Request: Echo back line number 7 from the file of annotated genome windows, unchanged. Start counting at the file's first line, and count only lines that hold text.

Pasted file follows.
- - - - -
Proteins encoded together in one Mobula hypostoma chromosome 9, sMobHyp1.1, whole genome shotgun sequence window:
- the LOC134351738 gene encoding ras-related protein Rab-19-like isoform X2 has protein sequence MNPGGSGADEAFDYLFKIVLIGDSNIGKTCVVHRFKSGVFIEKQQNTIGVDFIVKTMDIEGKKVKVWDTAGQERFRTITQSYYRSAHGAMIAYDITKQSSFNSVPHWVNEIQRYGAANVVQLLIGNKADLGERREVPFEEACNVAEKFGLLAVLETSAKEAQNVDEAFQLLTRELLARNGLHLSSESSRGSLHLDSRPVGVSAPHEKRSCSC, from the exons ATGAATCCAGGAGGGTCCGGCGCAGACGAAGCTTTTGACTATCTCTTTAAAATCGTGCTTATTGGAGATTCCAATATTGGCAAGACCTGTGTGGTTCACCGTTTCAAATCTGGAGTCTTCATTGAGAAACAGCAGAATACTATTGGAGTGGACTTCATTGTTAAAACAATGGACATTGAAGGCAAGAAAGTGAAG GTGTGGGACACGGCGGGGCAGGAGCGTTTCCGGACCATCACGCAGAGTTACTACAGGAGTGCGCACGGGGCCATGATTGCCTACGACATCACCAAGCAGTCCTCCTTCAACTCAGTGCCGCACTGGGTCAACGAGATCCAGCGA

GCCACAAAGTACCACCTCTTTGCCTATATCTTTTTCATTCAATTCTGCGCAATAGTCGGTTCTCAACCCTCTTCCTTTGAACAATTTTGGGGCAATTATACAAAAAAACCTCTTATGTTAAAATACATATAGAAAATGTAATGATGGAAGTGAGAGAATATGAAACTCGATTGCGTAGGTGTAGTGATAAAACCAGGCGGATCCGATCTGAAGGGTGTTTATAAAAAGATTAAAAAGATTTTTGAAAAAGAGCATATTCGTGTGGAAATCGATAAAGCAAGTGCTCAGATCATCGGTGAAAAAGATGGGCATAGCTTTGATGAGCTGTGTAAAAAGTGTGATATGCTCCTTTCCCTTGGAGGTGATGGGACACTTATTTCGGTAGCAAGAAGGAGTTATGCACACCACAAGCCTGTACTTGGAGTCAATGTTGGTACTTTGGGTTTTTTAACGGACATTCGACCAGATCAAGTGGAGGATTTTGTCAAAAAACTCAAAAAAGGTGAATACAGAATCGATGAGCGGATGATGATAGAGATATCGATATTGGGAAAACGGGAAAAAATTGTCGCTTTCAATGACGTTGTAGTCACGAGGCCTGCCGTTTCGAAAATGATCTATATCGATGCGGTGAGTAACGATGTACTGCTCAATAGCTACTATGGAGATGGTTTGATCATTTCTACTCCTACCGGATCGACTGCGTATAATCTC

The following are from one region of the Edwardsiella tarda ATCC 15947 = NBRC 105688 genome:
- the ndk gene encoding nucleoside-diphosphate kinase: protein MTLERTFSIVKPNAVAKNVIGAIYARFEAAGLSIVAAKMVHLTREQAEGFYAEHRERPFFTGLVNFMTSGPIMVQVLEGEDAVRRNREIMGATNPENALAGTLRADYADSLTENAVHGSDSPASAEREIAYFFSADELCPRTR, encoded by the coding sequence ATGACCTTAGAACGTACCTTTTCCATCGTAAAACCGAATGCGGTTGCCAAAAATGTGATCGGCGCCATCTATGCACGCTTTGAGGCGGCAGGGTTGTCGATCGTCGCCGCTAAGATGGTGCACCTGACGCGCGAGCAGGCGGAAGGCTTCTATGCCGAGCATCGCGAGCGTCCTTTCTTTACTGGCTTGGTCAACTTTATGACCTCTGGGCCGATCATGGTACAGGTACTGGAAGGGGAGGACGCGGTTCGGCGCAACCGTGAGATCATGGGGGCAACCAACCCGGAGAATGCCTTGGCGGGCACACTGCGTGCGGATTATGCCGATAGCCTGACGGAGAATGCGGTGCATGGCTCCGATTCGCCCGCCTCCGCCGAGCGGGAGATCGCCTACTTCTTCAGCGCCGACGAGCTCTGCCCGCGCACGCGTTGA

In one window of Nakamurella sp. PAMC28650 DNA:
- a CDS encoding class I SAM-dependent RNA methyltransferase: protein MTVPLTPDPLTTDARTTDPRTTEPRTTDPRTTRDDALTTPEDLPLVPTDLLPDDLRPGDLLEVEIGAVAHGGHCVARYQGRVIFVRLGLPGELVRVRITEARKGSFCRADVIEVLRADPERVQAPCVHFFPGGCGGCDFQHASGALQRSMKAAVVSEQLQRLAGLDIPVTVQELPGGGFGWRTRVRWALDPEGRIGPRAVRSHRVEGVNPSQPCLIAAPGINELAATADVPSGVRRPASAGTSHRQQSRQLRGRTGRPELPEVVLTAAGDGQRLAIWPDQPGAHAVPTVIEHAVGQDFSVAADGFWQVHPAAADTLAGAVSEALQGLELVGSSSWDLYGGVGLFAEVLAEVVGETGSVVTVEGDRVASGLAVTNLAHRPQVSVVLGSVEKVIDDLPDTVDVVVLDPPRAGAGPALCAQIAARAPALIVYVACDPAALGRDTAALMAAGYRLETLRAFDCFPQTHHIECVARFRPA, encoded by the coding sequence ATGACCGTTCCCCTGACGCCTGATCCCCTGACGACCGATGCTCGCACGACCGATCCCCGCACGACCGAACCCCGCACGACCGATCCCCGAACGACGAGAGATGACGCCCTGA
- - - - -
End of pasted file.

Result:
- a CDS encoding class I SAM-dependent RNA methyltransferase: protein MTVPLTPDPLTTDARTTDPRTTEPRTTDPRTTRDDALTTPEDLPLVPTDLLPDDLRPGDLLEVEIGAVAHGGHCVARYQGRVIFVRLGLPGELVRVRITEARKGSFCRADVIEVLRADPERVQAPCVHFFPGGCGGCDFQHASGALQRSMKAAVVSEQLQRLAGLDIPVTVQELPGGGFGWRTRVRWALDPEGRIGPRAVRSHRVEGVNPSQPCLIAAPGINELAATADVPSGVRRPASAGTSHRQQSRQLRGRTGRPELPEVVLTAAGDGQRLAIWPDQPGAHAVPTVIEHAVGQDFSVAADGFWQVHPAAADTLAGAVSEALQGLELVGSSSWDLYGGVGLFAEVLAEVVGETGSVVTVEGDRVASGLAVTNLAHRPQVSVVLGSVEKVIDDLPDTVDVVVLDPPRAGAGPALCAQIAARAPALIVYVACDPAALGRDTAALMAAGYRLETLRAFDCFPQTHHIECVARFRPA, encoded by the coding sequence ATGACCGTTCCCCTGACGCCTGATCCCCTGACGACCGATGCTCGCACGACCGATCCCCGCACGACCGAACCCCGCACGACCGATCCCCGAACGACGAGAGATGACGCCCTGA